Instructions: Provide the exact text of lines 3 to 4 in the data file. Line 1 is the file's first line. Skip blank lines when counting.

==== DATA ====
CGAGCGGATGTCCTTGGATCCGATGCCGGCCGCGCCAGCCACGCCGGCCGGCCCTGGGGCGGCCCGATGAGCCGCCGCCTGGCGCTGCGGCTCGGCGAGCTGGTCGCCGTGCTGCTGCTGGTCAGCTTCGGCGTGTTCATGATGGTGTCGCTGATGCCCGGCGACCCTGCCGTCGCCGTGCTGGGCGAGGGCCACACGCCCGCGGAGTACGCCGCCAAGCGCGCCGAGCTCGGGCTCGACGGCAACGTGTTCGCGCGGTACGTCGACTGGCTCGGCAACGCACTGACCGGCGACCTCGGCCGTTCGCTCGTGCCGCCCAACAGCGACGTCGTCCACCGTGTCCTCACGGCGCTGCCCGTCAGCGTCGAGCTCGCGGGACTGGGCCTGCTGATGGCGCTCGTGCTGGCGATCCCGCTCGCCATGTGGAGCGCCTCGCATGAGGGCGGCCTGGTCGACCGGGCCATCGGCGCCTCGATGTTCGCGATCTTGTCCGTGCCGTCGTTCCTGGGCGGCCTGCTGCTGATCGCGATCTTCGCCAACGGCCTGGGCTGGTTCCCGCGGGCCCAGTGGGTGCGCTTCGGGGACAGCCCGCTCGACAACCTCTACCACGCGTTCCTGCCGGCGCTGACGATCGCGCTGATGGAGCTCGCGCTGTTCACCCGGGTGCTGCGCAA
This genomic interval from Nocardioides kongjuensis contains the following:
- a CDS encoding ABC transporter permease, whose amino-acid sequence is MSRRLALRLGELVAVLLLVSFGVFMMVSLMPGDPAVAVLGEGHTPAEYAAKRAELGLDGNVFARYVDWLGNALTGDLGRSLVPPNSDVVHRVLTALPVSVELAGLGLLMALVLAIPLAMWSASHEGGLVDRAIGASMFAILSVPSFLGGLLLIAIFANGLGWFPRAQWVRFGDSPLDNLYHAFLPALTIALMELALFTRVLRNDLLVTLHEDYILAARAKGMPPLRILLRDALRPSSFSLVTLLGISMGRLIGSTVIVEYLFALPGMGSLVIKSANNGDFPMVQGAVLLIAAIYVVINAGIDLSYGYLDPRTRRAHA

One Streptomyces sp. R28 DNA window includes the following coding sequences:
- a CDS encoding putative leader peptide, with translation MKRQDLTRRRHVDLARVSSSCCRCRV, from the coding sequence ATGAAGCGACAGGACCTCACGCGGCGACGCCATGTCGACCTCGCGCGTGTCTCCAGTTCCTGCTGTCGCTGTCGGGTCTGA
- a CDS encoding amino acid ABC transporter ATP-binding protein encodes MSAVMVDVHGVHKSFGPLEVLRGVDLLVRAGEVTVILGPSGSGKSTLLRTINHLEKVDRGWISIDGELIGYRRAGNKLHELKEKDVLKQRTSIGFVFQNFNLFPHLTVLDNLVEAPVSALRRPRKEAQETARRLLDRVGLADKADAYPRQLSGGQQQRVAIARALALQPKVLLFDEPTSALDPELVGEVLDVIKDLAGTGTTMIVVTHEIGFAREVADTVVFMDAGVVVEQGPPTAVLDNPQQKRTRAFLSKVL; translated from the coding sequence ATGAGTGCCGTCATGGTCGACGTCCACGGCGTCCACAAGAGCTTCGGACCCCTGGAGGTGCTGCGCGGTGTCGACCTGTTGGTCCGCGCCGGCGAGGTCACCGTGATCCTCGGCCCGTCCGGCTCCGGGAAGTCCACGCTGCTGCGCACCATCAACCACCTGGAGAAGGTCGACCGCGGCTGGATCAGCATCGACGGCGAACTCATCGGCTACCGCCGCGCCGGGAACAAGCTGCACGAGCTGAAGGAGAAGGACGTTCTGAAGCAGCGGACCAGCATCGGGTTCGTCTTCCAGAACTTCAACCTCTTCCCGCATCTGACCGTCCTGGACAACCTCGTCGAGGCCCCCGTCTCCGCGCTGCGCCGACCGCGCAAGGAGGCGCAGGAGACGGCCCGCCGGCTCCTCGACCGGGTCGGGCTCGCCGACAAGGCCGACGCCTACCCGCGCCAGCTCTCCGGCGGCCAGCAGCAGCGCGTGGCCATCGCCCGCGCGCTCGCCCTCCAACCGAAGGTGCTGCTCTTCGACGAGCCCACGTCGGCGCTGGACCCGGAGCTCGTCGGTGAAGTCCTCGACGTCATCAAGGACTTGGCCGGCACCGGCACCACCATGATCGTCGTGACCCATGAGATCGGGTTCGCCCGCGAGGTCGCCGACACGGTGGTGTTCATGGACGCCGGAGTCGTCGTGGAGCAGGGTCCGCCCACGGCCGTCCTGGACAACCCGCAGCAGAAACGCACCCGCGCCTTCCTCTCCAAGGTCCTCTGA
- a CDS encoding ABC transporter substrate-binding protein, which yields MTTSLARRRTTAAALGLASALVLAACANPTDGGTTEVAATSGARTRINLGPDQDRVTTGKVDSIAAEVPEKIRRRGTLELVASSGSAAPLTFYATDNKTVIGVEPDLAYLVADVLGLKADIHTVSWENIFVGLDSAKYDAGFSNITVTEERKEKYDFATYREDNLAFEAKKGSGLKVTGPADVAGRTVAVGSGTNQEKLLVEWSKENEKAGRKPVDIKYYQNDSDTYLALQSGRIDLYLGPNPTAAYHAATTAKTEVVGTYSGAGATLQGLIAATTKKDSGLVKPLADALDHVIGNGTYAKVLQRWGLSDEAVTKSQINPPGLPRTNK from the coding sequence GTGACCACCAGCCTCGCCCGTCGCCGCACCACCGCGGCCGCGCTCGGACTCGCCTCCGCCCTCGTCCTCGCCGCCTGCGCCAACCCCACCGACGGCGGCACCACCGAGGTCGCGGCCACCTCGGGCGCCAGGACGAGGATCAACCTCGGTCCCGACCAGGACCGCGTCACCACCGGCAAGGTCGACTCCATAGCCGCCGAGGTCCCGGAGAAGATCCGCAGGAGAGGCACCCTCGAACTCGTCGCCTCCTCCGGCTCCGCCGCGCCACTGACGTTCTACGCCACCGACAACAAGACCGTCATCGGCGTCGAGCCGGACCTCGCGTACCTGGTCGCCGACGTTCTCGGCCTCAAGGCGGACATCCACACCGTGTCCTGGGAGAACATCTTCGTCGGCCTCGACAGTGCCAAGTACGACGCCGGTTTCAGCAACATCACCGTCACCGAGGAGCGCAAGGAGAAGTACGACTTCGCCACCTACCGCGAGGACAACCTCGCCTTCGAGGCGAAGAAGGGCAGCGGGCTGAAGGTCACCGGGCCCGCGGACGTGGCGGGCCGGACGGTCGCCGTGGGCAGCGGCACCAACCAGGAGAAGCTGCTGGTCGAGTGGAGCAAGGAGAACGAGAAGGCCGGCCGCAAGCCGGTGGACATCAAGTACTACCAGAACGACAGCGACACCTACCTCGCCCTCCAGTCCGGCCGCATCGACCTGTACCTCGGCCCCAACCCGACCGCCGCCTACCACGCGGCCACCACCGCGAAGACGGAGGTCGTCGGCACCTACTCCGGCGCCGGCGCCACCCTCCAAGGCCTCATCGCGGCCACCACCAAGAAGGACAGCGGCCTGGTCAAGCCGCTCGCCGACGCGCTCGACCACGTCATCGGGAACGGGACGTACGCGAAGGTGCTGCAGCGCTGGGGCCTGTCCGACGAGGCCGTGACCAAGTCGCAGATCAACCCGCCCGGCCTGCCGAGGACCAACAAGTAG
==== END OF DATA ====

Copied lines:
- a CDS encoding ABC transporter permease, whose amino-acid sequence is MSRRLALRLGELVAVLLLVSFGVFMMVSLMPGDPAVAVLGEGHTPAEYAAKRAELGLDGNVFARYVDWLGNALTGDLGRSLVPPNSDVVHRVLTALPVSVELAGLGLLMALVLAIPLAMWSASHEGGLVDRAIGASMFAILSVPSFLGGLLLIAIFANGLGWFPRAQWVRFGDSPLDNLYHAFLPALTIALMELALFTRVLRNDLLVTLHEDYILAARAKGMPPLRILLRDALRPSSFSLVTLLGISMGRLIGSTVIVEYLFALPGMGSLVIKSANNGDFPMVQGAVLLIAAIYVVINAGIDLSYGYLDPRTRRAHA

One Streptomyces sp. R28 DNA window includes the following coding sequences: